Saturday, December 7, 2013
The Associated Press
(Continued from page 1)
A help-wanted sign hangs in front of a restaurant recently in Richmond, Va. Some economists say they expect a slowdown this spring, though not as bad as in the past three years.
The Associated Press
An intensifying European financial crisis depressed hiring in 2010. Japan's earthquake and tsunami also disrupted U.S. manufacturing in 2011. Last year, an unusually warm winter caused employers to do more hiring early in the year, cutting into hiring that normally happens in spring.
This year, steep government spending cuts that began taking effect March 1 could have the same effect. But some economists say they expect any weakening this spring to be milder. The economy has a stronger foundation now. Housing is recovering, and consumers are spending more.
Rising home prices and near-record-level stock prices are making consumers feel wealthier. Construction firms have also added 169,000 jobs in the past six months as home building has accelerated.
"The recovery is on much better footing this year than in the last few springs, and the recovery in the housing market will do much to support growth," said Sophia Koropeckyj, an economist at Moody's Analytics.
Economists also cautioned against reading too much into a one-month slowdown in hiring. The higher revised job totals for January and February suggest that some hiring might have again occurred earlier in the year than usual. Job gains have averaged 168,000 in the past three months, close to the trend of the past two years.
Sluggish job growth could embolden the Federal Reserve to keep borrowing costs low for the long run. The Fed has said it plans to keep short-term interest rates at record lows at least until unemployment falls to 6.5 percent — and Chairman Ben Bernanke has said a 6.5 percent rate is a threshold, not a "trigger," for any rate increase. The Fed wants to see sustained improvement in the job market.
Friday's report showed hiring was stronger in January and February than previously estimated. January job growth was revised up from 119,000 to 148,000. February was revised from 236,000 to 268,000.
Several industries cut back sharply on hiring. Retailers cut 24,000 jobs, manufacturers 3,000 jobs.
Some economists said retailers might have held back on hiring in part because March was colder than normal. That likely meant that Americans bought fewer spring clothes and less garden equipment.
The oil and gas industry has been adding jobs fast over the past several years but cut jobs in March for the first time in 2½ years. Oil drilling and exploration is booming, but low natural gas prices over the last year have made natural gas drilling in some areas unprofitable.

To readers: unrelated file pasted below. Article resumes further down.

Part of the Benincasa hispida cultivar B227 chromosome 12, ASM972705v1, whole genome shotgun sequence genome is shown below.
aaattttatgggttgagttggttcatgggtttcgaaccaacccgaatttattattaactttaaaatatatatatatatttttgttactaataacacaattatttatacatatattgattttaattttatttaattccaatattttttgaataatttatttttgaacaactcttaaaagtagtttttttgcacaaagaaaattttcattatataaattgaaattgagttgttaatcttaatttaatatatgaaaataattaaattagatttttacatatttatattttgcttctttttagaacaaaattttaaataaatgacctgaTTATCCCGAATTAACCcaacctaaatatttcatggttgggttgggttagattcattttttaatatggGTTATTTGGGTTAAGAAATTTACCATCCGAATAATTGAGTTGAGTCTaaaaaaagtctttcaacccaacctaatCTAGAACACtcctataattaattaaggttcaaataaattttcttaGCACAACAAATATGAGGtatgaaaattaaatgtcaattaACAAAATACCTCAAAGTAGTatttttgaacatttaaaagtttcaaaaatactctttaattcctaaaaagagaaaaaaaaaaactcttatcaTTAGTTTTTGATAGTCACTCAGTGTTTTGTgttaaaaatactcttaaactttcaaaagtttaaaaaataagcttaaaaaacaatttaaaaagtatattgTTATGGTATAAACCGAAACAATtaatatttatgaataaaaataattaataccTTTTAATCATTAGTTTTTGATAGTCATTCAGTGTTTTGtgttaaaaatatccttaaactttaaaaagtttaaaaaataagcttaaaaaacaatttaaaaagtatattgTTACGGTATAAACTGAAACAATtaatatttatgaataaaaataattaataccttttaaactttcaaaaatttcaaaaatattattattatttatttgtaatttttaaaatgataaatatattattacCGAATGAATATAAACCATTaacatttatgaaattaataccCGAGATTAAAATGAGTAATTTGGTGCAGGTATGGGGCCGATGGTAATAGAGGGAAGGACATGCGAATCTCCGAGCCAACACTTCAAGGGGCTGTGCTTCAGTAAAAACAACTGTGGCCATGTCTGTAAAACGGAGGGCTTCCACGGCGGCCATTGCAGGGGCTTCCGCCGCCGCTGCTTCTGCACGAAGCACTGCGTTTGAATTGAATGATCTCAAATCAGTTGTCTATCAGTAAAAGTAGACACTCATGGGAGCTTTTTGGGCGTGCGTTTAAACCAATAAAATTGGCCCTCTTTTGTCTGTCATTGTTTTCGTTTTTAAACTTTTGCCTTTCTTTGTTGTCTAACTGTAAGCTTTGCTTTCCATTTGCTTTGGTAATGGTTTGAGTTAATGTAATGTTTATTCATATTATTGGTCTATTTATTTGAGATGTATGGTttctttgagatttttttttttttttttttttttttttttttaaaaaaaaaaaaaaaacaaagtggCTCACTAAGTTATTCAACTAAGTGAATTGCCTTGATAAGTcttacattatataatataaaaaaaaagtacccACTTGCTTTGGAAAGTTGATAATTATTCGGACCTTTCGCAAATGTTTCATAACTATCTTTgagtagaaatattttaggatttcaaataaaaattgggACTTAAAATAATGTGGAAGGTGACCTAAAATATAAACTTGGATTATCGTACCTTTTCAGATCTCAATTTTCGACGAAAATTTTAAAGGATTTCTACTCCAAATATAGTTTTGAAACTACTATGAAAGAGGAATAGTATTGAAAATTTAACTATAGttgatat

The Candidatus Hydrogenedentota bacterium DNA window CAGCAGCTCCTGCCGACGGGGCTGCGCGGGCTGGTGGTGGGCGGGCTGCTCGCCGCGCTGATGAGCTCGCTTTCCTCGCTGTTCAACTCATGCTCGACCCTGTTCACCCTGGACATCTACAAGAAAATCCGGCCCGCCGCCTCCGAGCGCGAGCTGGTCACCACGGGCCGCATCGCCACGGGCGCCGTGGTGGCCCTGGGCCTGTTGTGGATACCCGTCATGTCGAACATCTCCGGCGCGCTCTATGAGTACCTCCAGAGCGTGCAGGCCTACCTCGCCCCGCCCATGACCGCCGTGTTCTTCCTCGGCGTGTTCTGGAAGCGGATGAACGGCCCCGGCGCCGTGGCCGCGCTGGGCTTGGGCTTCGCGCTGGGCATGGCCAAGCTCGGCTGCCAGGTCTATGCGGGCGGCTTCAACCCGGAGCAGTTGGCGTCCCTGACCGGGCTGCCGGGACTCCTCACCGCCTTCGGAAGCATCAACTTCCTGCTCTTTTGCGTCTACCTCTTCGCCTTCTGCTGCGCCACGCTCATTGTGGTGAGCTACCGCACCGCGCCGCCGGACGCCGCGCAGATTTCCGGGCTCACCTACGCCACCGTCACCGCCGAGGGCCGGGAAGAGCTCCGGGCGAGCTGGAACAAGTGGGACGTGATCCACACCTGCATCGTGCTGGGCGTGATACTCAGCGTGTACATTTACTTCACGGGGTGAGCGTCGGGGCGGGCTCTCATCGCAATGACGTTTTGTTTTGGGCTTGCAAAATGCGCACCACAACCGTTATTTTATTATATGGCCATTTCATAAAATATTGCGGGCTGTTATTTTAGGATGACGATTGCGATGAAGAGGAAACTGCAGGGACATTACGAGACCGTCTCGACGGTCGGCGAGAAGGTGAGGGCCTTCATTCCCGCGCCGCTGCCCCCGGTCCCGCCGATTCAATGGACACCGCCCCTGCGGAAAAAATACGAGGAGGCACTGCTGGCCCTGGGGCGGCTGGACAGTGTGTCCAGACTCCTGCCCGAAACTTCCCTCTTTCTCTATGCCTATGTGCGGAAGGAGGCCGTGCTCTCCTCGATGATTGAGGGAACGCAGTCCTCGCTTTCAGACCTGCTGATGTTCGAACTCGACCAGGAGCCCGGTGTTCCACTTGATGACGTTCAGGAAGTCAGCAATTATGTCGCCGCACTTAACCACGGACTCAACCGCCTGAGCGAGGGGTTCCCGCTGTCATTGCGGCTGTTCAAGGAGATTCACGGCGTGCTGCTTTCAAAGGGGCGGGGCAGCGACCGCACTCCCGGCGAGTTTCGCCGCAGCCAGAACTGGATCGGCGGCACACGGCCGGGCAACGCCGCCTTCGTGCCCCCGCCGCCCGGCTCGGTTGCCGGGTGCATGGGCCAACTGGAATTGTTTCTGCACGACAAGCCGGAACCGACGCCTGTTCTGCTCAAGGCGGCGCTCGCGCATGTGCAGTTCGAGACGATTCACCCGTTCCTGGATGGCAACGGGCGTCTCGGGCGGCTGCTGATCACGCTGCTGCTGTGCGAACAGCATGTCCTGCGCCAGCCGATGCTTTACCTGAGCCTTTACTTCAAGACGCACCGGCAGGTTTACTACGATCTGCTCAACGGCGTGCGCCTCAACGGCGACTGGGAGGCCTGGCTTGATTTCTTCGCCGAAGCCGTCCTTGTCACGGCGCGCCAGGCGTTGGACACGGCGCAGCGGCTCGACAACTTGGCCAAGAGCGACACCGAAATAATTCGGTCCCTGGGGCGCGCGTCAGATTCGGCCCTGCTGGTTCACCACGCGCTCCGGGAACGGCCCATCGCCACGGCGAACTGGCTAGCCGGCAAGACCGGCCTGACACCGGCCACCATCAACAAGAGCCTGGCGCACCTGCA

In March, average hourly pay rose a penny, the smallest gain in five months. Average pay is just 1.8 percent higher than a year earlier, trailing the pace of inflation, which rose 2 percent in the past 12 months.
Most analysts think the economy strengthened from January through March, helped by the pickup in hiring, a sustained housing recovery and steady consumer spending. Consumers stepped up purchases in January and February, even after Social Security taxes rose this year.
At the same time, some small businesses say they've grown more cautious about hiring. The government spending cuts could cut into sales at companies with federal contracts and at small retailers located near government facilities. And small business owners worry about increased health insurance costs next year, when the government's health care overhaul is fully implemented.
A survey released Wednesday by the National Federation of Independent Business showed that fewer small businesses plan to hire.
As federal agencies and contractors cut back in coming months, Nariman Behravesh, chief economist at IHS Global Insight, expects job growth to average 100,000 to 150,000 a month, down from an average 212,000 from December through February.
"The good news is that this is happening at a time when the private economy is gaining momentum," Behravesh said. He expects hiring to pick up after mid-year.
Craig Alexander, chief economist with TD Bank Financial Group, said the economy isn't growing fast enough to generate enough jobs. He expects the economy to grow around 2 percent this year, a sluggish pace. He thinks it would be growing faster, perhaps at a 3 percent annual rate, if not for the Social Security tax increase and the federal budget cuts.
"Fiscal austerity is having an impact," Alexander said.